Selection of the nematic phase with a positive or negative dielectric constant is, for the person skilled in the art, obviously associated directly with a homogeneously planar or vertical orientation of the liquid crystal in off-mode (see inter alia M. Schadt et al., Nature, 381, 212, 1996; or A. Seeboth, Displays, 20, 131, 1999). The orientation layer is preferably monomolecular. The spacing between the dielectric reflective layers (103), which is composed of the thicknesses of the liquid crystal layer (106) and the orientation layer(s) (105), must, corresponding to optical laws (C. K. Madsen and J. H. Zhao, Optical Filter Design and Analysis, John Wiley & Sons, Inc. 1999), be equal to/less than 2λ/n for a colour filter. With an increase in the layer thickness of the orientation layer, the colour filter effect is correspondingly negatively influenced. Furthermore, the orientation layer is preferably bonded chemically covalently to the adjacent solid body surface, as is described for non-monomolecular orientation layers already in U.S. Pat. No. 4,842,375. For monomolecular orientation layers, a chemical surface fixing represents an additional requirement. For fixing the orientation layer to the metal oxide surface (e.g. SiO2, Ta2O5, Nb2O5 or TiO2), chemically active functional groups F, such as O—, COO—, NH2—, SiX4—, Si(OX)4— or SiXn(OX)4-n group (X═H, CH3, C2H5, halogen, such as F, Cl, Br, I) are absolutely necessary, on the one hand, which groups can react e.g. with the Si—O—Si or Ti—O—Ti groupings in the reflective layer to form covalent bonds, as described in detail in H. H. Dunken et al., Physikalische Chemie der Glasoberfläche (Physical Chemistry of the Glass Surface), VEB German Press for Basic Material Industry 1981. On the other hand, these structural units with the functional groups must influence negatively neither the topography nor the interface tension of the orientation layer γOS. Homogeneous orientation of the liquid crystal and hence a sufficient degree of order would otherwise no longer be ensured. A filling process of the nematic liquid crystal via capillary force would likewise not be possible. According to the invention, the interface tension of the orientation layer γOS and that of the liquid crystal γLC, which can both be determined in the known manner (A. Seeboth et al., Colloids and Surfaces A, 78, 177, 1993), is preferably most extensively identical: Δγ=γOS−γLC≈0.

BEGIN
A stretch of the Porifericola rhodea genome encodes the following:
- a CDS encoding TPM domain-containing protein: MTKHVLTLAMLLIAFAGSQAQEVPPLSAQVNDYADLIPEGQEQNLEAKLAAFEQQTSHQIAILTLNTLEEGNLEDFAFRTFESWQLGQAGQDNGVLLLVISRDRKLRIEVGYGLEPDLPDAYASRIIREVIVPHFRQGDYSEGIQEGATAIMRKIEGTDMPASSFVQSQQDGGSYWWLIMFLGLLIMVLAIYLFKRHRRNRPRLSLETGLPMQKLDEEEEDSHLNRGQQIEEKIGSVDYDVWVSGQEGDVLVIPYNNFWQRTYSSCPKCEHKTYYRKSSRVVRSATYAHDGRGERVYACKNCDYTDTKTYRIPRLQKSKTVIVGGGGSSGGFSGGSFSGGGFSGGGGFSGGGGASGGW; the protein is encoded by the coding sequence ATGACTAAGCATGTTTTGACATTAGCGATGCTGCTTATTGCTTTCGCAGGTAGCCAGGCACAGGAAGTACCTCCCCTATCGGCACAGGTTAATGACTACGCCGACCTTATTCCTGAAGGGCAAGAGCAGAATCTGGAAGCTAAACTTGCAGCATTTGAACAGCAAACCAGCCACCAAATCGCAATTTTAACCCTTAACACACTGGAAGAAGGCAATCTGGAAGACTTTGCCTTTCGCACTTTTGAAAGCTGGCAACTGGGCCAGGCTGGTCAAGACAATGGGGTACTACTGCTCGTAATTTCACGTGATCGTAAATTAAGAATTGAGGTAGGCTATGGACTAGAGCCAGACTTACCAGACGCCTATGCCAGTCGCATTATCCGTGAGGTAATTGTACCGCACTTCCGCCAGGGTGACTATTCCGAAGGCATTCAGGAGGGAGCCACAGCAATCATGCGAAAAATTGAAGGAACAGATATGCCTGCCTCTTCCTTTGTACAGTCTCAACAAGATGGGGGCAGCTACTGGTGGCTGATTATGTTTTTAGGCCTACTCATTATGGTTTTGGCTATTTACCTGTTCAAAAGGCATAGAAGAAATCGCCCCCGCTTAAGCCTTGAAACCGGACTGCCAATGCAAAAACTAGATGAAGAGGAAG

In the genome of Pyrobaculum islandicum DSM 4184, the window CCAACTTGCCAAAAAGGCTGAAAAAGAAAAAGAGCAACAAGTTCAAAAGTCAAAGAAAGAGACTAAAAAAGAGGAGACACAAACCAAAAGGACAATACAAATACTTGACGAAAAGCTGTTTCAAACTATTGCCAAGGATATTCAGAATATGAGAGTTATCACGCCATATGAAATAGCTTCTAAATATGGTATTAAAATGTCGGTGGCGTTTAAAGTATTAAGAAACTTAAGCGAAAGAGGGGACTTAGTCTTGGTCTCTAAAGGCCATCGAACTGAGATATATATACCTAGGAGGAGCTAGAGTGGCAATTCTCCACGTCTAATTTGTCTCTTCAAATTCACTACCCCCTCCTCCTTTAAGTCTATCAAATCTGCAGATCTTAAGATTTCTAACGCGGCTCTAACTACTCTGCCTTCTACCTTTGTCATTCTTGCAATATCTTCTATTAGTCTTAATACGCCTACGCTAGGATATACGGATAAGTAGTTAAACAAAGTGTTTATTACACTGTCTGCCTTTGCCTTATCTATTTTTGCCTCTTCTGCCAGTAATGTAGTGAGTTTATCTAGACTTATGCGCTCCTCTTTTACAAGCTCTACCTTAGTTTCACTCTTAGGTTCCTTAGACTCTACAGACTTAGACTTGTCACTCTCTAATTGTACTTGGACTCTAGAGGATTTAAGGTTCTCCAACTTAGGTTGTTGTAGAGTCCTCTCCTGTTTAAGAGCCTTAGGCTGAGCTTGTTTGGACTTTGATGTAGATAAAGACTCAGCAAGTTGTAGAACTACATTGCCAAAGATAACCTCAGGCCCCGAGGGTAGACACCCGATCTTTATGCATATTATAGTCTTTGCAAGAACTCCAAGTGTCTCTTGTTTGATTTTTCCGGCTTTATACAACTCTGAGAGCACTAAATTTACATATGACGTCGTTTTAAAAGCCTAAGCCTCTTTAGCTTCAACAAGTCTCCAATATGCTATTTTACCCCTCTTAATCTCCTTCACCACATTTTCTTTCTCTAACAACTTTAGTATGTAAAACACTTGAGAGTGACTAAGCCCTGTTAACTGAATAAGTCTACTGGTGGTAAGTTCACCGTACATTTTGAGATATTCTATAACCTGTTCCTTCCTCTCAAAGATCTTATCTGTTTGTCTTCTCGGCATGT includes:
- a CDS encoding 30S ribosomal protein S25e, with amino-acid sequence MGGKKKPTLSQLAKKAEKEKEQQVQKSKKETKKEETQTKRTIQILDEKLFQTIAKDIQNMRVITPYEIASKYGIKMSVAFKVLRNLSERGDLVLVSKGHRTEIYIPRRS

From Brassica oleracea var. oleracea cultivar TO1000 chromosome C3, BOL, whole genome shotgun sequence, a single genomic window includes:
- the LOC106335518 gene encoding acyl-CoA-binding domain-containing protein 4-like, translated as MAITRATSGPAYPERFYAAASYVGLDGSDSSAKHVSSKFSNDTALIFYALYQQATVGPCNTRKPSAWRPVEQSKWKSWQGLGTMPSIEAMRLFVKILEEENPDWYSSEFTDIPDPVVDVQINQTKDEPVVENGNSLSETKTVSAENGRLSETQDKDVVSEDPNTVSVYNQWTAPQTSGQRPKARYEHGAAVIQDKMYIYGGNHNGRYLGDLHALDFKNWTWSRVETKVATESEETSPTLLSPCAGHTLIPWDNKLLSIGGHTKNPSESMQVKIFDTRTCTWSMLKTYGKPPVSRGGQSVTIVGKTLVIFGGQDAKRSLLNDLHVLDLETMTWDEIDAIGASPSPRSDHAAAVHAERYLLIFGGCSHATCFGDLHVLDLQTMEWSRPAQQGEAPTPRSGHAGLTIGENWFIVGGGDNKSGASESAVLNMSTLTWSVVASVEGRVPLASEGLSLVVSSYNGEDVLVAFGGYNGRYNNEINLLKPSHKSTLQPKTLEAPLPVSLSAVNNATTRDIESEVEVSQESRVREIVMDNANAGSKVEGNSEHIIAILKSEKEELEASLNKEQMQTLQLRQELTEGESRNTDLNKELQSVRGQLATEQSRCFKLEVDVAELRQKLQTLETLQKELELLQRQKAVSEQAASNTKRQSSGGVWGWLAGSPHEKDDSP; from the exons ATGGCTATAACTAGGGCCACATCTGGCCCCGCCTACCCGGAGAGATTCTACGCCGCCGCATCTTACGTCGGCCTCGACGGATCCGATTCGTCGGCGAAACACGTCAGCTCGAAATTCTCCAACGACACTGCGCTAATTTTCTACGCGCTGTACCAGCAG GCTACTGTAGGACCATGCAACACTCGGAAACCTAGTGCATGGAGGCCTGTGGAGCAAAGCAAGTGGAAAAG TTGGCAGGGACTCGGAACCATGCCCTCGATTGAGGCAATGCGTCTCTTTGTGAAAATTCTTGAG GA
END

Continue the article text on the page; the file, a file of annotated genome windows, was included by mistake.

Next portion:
Suitable basic structures for the orientation layer are compounds with photoreactive ethene groups, such as coumar-, phenylacryl-, 3-(2-furyl)acryl-, 3-(2-thienyl)acryl- and trans-stilbene derivatives, as shown in FIG. 2a, in which Ar stands for phenyl, naphthyl, anthryl, furyl, thienyl or any other aromatic. However for fixing the orientation layer to the metal oxide surface, this basic structure requires in addition further additional functional groups F which are coupled via spacer S either to the aromatic core, as in FIG. 2b, or to any point of the aliphatic part of the main molecule, as for example in FIG. 2c. It is evident that the spacer in FIG. 2c can also be bonded alternatively at other places, e.g. as in FIG. 2d. Furthermore, all possible further combinations can be used for the molecule design, such as for example a coupling both to the aliphatic and to the aromatic molecule part, as shown in FIG. 2e. The substituents denoted in FIGS. 2a-2e as R1, R2, R3, R4 stand for example for hydrogen, halogen (F, Cl, Br, I), alkyl, alkyloxy, cycloalkyl, phenyl, naphthyl, anthryl, furyl, thienyl or any other aromatic. The spacer S is preferably a hydrocarbon chain with 2-8 carbon atoms, which can be interrupted for example by means of amide-, ether- or ester bridges. The functional group F is preferably a O—, COO—, NH2—, SiX4—, Si(OX)4— or SiXn(OX)4-n group (X═H, CH3, C2H5, halogen such as F, Cl, Br, I).

Each substituent R1, R2, R3, R4 can occur either only per se or in any combination between R1, R2, R3, R4.

Preferably, the nematic liquid crystal layer is in direct contact at both surfaces with respectively one orientation layer.

Furthermore, it is preferred that the interference colour filter has a distance layer which has at least one recess which receives the nematic liquid crystal layer. Hence, the layer thickness of the nematic liquid crystal layer can be adjusted via the distance layer. The distance layer is thereby preferably produced in the sputtering process, as a result of which the layer thickness of the distance layer can be adjusted with precision in the single-digit nm range.

A further preferred embodiment provides that the interference colour filter has at least one dielectric reflective layer.

The dielectric reflective layer consists preferably of alternate pairs of layers of a low-refractive and a high-refractive material, n being a whole positive number. As low-refractive material, e.g. SiO2 with a refractive index of 1.46 at 589 nm and, as high-refractive material, Ta2O5, Nb2O5 or TiO2 with refractive indices between 2.15 and 2.45 at 589 nm can be used. Selection of the mentioned dielectric materials is optimised for the visible spectral range.

For the arrangement of the dielectric reflective layers there are three variants. In the case of the first variant, the dielectric reflective layer can be disposed on the side of the transparent electrode which is orientated towards the nematic liquid crystal layer. A second variant provides that the dielectric reflective layer is disposed on the side of the transparent electrode which is orientated away from the nematic liquid crystal layer and a third variant relates to integration of the transparent electrodes in the dielectric reflective layers.